Hodge is right. God's nature does not necessitate His creating and preserving (any number of Bible passages assert the aseity and utter incomparability of God: think Isaiah), but given the kind of God that He is, given that essential nature that He has, it is certainly consonant with such a nature, it is truly fitting, that such a loving God not only give within Himself (the perichoresis of the three persons), but give out of Himself. Is He compelled to do so? If He were, He would be dependent and He is the one upon whom all things depend though He depends upon none.

Peace,
Alan

Thanks for your brief but detailed explanation of God, in the exercise of His free will.
 

Stowaway

Puritan Board Freshman
Is such consonant, then, with His nature, or necessitated by His nature? If it is necessary for Him to create and preserve, this denies His aseity and makes Him dependent on the creature. This cannot be.

Grace and peace, Rev. Strange,

According to Hodge, it is necessitated by His nature in the sense of moral necessity or certainty. Although you say you agree with Hodge the statement above suggests that you may be falling into the same error that Hodge, Calvin, Dabney and other have rejected. The main point of this thread was the question of contingency, and you never really answered the question. Instead you brought in the term "consonant" which could be confused with contingency.

Can you clarify?

Thank!
Mike
 

MW

Puritanboard Amanuensis
Not that I'm really trying to get into your conversation, but I just happened to notice what you said and thought I'd try to offer another perspective: Doesn't any attempt to provide an univocal definition to analogical knowledge presuppose that it's not really analogical since it could be reduced to univocal knowledge? If analogical knowledge exists as a qualitatively different type of knowledge, no such definition would be possible.

Mike, that's an interesting question. If no such definition is possible, how does one define "analogical?" An analogy by definition must have a point of resemblance.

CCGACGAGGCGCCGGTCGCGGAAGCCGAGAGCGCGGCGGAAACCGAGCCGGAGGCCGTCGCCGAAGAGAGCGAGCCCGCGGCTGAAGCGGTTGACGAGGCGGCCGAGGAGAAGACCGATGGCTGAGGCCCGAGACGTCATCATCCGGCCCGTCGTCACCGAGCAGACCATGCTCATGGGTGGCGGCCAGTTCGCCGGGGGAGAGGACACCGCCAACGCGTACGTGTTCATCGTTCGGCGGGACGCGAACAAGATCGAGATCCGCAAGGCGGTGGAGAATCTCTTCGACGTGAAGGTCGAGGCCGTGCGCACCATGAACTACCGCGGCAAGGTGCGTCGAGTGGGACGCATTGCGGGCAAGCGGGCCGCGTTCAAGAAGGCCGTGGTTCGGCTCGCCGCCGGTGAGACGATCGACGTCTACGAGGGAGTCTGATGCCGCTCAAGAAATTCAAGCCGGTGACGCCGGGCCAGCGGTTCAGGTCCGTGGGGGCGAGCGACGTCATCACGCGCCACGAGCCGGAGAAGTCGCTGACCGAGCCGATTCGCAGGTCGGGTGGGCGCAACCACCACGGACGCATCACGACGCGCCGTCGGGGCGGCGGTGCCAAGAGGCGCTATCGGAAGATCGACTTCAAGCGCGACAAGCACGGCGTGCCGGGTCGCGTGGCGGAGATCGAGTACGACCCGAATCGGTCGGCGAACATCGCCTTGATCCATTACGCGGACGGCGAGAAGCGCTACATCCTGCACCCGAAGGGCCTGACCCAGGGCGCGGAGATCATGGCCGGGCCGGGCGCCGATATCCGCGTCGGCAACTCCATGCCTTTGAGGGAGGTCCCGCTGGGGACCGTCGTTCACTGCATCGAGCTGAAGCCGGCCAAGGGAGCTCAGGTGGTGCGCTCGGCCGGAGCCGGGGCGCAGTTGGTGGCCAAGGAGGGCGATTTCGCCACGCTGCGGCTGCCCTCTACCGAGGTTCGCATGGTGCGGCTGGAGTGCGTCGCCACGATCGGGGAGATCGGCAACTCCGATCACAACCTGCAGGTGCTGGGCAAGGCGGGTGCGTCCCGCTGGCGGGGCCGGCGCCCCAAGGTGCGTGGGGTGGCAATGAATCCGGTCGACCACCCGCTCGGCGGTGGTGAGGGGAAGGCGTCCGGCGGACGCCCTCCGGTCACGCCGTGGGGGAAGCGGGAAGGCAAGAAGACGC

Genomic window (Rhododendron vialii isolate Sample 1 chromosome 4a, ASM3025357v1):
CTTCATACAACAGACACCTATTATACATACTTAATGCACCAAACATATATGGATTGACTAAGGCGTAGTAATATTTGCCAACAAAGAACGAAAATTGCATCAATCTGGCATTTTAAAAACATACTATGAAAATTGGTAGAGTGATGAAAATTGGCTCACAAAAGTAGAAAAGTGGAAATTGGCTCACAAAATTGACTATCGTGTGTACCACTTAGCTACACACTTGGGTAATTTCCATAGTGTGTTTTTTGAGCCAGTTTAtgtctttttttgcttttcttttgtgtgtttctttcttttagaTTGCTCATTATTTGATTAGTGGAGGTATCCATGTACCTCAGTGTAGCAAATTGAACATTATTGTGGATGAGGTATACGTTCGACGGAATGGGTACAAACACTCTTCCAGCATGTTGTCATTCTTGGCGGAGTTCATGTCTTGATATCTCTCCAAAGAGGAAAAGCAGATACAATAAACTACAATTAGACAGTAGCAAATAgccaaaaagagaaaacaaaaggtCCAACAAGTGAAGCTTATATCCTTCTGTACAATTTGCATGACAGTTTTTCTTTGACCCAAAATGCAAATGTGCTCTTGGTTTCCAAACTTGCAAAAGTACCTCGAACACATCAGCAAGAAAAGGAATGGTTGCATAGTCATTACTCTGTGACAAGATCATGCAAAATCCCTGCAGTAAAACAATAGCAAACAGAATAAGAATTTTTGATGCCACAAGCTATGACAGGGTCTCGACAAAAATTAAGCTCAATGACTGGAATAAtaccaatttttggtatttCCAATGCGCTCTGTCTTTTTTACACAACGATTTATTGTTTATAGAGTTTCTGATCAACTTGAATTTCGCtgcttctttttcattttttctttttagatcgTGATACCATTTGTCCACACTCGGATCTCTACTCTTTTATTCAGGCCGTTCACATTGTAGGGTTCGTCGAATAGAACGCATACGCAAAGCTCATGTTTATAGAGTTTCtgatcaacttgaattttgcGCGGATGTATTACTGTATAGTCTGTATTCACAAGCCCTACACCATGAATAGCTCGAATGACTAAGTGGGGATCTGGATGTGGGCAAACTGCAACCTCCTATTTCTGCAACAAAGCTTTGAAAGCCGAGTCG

The whole qualitative-quantitative debate is redundant once we confess, From everlasting to everlasting Thou art God. We know this because He has revealed it to us. At that point in time there is communion in the truth. However, the Subject knowing the truth is wholly other. He knows it independently and freely. If one attempts to place any limitation or constraint on eternal knowledge he ends up denying the very thing he confesses.
 

Stowaway

Puritan Board Freshman
If no such definition is possible, how does one define "analogical?" An analogy by definition must have a point of resemblance.

I don't know how to answer that question. My original idea about that was that "analogy" would have to be defined analogically, but I couldn't imagine what that could possibly mean or if it was just nonsense.

I originally came up with the idea because a Clarkian was claiming that the concept of analogical knowledge was self-defeating, but I realized that his conclusion was based on the presupposition that it could be defined univocally. In other words, he was presupposing a contradiction. However, in and of itself, it doesn't seem like the concept of a qualitatively different type of knowledge is impossible.

With respect to this difference between Clark and Van Til, and I remain unpersuaded either way.
 
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Stowaway

Puritan Board Freshman
... consonant with His nature

Grace and peace,

I found the following in Clark H. Pinnock's book "The Grace of God, the Will of Man: A Case for Arminianism":

"By means of his middle knowledge, God is able to construct a possible world that is both within his power to actualize and is consonant with his will." William L. Craig